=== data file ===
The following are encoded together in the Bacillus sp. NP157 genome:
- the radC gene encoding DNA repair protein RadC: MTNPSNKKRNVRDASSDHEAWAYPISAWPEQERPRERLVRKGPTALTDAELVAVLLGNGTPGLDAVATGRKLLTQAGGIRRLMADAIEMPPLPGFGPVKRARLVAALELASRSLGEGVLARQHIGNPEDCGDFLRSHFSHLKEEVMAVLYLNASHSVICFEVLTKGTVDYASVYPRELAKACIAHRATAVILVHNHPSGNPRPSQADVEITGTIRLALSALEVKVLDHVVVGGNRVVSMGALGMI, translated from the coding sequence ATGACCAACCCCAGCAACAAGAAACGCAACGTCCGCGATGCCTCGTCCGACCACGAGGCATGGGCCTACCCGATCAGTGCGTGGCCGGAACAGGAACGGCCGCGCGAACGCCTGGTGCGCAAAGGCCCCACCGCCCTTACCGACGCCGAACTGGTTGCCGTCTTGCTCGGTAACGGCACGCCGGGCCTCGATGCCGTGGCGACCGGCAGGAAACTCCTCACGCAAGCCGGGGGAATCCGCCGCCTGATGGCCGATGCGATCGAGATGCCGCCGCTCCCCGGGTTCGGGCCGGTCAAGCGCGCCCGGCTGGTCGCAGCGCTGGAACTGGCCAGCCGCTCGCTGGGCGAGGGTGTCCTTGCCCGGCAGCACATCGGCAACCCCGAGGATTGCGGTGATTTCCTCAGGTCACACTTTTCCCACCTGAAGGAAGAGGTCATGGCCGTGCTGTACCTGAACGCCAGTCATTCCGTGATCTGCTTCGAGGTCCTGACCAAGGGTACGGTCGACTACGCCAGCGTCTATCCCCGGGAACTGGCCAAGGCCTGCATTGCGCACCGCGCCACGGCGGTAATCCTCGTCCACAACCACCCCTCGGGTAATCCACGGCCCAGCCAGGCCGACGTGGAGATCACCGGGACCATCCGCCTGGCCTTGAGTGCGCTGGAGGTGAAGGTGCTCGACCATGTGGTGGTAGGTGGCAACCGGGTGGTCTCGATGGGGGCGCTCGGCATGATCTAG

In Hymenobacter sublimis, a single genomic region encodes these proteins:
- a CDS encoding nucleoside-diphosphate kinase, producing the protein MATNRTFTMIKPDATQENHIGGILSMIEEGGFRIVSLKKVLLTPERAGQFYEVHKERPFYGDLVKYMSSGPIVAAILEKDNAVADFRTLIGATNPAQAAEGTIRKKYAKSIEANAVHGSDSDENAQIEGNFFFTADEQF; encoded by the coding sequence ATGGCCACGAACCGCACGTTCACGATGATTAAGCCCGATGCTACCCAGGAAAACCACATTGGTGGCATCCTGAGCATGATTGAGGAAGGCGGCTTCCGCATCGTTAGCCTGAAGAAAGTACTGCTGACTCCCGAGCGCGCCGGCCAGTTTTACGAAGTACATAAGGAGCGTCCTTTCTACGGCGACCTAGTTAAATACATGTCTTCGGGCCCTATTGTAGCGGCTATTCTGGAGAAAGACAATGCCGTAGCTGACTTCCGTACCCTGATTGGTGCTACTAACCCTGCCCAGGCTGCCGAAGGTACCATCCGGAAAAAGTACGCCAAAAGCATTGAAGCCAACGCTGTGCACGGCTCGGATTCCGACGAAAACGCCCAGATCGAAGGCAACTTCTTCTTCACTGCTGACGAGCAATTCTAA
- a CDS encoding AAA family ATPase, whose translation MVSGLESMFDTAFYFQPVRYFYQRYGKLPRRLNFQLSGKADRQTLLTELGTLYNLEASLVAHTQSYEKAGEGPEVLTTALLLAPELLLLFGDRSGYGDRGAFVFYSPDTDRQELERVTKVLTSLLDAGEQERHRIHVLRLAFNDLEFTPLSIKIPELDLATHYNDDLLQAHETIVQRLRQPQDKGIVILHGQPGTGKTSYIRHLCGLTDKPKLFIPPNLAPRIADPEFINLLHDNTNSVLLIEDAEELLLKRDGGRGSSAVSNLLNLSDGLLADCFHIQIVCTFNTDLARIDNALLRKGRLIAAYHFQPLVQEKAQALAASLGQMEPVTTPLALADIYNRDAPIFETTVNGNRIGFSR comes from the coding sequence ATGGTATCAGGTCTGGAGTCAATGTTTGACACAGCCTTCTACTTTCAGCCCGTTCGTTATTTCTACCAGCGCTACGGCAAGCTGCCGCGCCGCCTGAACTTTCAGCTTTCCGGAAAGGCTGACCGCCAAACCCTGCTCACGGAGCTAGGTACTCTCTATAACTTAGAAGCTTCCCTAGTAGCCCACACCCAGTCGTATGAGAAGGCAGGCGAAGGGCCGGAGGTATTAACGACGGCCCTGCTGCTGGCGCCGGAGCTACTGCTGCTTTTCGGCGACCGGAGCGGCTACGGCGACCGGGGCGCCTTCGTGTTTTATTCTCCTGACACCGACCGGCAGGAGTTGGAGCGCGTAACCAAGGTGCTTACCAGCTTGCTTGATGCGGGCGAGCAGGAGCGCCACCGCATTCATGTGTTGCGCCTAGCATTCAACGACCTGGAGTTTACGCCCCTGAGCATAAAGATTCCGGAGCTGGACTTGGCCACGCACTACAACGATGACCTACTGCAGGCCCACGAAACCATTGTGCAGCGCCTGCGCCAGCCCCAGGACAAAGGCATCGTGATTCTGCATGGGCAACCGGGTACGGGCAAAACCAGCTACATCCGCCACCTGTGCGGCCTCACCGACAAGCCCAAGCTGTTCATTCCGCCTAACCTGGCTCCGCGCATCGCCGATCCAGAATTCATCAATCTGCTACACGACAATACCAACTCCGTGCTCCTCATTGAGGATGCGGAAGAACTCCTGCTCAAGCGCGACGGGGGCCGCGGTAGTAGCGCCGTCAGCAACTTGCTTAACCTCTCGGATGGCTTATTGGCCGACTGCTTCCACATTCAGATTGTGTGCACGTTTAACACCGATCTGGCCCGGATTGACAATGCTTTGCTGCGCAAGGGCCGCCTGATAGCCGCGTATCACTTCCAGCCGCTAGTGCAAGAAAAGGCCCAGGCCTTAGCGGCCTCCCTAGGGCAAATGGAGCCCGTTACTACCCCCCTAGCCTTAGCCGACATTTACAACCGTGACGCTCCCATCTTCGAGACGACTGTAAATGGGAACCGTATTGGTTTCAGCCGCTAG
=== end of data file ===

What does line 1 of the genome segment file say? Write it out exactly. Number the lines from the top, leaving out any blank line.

The following are encoded together in the Bacillus sp. NP157 genome: